Ragu di coniglio di Nonna Lina
Nonna Lina’s Rabbit ragu

  • 1 rabbit
  • 2 slices of pancetta or rigatino, chopped
  • 1 small brown onion, peeled and finely chopped
  • 1 small carrot, peeled and finely chopped
  • 1 celery stalk, finely chopped
  • a few parsley stalks – the part right below the leaves – chopped
  • 1 tablespoon of tomato paste
  • 1 wineglass full of dry white wine
  • water or stock
  • 1 400 gr can chopped tomatoes
  • a handful of chopped parsley leaves
  • salt and pepper
  • 2 cloves garlic, minced or finely chopped
  • a few sprigs of fresh rosemary, leaves picked and finely chopped

Chop the rabbit into large pieces (like in this recipe for cacciatore, hunter’s stew). Sear in a well-heated casserole pot in some olive oil. When browned on all sides, remove the rabbit pieces, turn down the heat to low-medium. Add the pancetta or rigatino, saute for a minute or two, then add the soffritto vegetables – the onion, carrot, celery and parsley stalks. Let sweat on a low heat until the vegetables turn soft and the onion transparent.

Add the tomato paste, let it combine completely with the soffritto, colouring the mixture. Then add the glass of white wine. Cook until the wine has reduced completely, then place the rabbit back in the pot and cover with water or stock. Place the lid on top and braise on low heat until the meat is tender – depending on the quality of the rabbit this could take a couple of hours. Add water as necessary.

When tender, remove the meat from the pot and remove the bones from most of the meat, leaving the shoulder and legs if you like chewing on the bone. Watch out for any little bones (particularly the rib bones) as they can be deadly in this ragu! Place the meat back in the pot, season with salt and pepper, add the tomatoes and the battutino of garlic and rosemary.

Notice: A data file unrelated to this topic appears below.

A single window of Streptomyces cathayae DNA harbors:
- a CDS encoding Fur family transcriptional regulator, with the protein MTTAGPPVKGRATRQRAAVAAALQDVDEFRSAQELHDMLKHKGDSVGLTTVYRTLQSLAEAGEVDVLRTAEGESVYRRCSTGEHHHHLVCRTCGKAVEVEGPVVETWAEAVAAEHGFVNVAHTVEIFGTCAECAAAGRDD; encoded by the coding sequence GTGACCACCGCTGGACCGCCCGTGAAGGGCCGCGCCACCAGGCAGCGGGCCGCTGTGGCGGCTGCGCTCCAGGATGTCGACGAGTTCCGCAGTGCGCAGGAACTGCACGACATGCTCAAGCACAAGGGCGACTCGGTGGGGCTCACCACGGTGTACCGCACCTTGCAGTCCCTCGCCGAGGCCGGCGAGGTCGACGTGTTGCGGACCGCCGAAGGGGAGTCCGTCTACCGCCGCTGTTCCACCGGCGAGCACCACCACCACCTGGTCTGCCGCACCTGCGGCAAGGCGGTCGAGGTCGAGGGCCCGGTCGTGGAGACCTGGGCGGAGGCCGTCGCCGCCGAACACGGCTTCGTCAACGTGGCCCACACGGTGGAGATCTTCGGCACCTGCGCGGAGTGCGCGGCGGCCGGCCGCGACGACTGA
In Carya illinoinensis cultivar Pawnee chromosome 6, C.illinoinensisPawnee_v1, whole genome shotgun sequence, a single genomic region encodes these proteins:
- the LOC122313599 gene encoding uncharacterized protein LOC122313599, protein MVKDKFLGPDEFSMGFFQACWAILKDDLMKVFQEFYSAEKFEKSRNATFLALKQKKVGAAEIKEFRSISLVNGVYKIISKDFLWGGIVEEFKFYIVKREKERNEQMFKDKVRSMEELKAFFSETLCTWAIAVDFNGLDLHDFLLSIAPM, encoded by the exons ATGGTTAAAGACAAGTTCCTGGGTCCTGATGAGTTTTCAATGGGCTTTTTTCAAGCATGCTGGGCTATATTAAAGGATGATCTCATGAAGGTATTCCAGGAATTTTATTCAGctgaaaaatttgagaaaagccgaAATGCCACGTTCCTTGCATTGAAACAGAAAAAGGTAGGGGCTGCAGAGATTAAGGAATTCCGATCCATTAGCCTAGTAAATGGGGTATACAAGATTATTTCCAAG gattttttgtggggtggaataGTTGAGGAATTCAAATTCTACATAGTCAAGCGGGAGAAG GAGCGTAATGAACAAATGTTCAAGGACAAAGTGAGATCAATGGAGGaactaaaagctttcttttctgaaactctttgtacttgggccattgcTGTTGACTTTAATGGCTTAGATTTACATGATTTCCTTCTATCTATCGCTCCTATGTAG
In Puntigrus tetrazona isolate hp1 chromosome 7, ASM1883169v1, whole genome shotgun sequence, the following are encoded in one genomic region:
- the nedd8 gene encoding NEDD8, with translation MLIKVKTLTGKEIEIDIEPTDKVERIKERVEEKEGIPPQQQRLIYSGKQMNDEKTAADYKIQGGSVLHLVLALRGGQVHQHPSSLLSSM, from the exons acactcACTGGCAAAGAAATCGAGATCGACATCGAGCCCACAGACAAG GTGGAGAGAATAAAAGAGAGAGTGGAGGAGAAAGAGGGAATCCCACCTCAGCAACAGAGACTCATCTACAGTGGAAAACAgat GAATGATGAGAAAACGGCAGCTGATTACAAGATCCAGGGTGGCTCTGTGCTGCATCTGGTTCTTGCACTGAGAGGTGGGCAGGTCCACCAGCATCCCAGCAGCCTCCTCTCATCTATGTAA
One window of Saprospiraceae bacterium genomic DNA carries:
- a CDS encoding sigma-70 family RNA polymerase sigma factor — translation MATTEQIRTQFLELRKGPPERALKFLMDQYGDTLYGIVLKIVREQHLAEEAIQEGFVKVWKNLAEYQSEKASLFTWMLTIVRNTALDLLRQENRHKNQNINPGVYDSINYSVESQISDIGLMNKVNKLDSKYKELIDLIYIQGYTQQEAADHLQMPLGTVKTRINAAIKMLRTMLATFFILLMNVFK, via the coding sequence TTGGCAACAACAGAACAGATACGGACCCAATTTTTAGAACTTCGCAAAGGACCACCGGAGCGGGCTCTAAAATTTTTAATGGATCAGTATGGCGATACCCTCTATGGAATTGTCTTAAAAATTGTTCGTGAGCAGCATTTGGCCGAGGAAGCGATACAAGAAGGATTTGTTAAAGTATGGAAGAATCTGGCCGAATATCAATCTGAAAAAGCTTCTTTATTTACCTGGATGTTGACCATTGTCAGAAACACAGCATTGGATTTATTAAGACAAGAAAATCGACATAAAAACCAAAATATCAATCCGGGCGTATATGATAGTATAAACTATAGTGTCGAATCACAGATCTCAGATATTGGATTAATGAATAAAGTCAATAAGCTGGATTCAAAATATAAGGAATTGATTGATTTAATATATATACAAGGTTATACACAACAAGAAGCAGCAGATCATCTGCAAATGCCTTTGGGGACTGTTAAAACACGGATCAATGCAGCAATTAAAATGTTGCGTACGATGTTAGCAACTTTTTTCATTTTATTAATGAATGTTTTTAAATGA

Remove the lid and reduce until you have a thick, silky sauce and a chunky ragu. Serve with fresh pappardelle or maltagliati and don’t be afraid to get your fingers dirty.

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Comments

21 Responses to “Italian Table Talk: Ragu di coniglio, a family recipe”
  1. Jesse says:

    Be sure that Val and I will be trying this! We’ve been talking about eating rabbit for awhile now. I’ll have to get one from the butcher downstairs.

    • Emiko says:

      Thanks Jesse! I do love this recipe and rabbit is great, so underlooked here after generations ago (my grandparents used to cook it) it was considered a really poor meat. Now it seems to be coming back in to culinary ‘fashion’ so it’s easy to find rabbit at the butcher or supermarket. We’ve just discovered our local butcher sells wild rabbit, which is what we used here – it needs to be cooked longer as it’s leaner, but it’s tastier (darker meat) and also happens to cost less than half the price of the farmed!

  2. Love family recipes, I have none myself as my mum is a terrible cook and my nan was already very old when I was growing up. There is something magical about recipes that go from mother to daughter or son. I intend to provide my children with new family recipes for them to pass on. Because in those dishes memories are kept.

  3. Rosa says:

    A delectable ragù. Rabbit tastes so good! Such family recipes are just wonderful.

    Cheers,

    Rosa

  4. Beth Young says:

    I’ve been wanting to try this for ages but sadly it’s not part of my Italian mother-in-law’s repertoire! Very happy to have finally found a tried and tested recipe to have a go at!

    • Emiko says: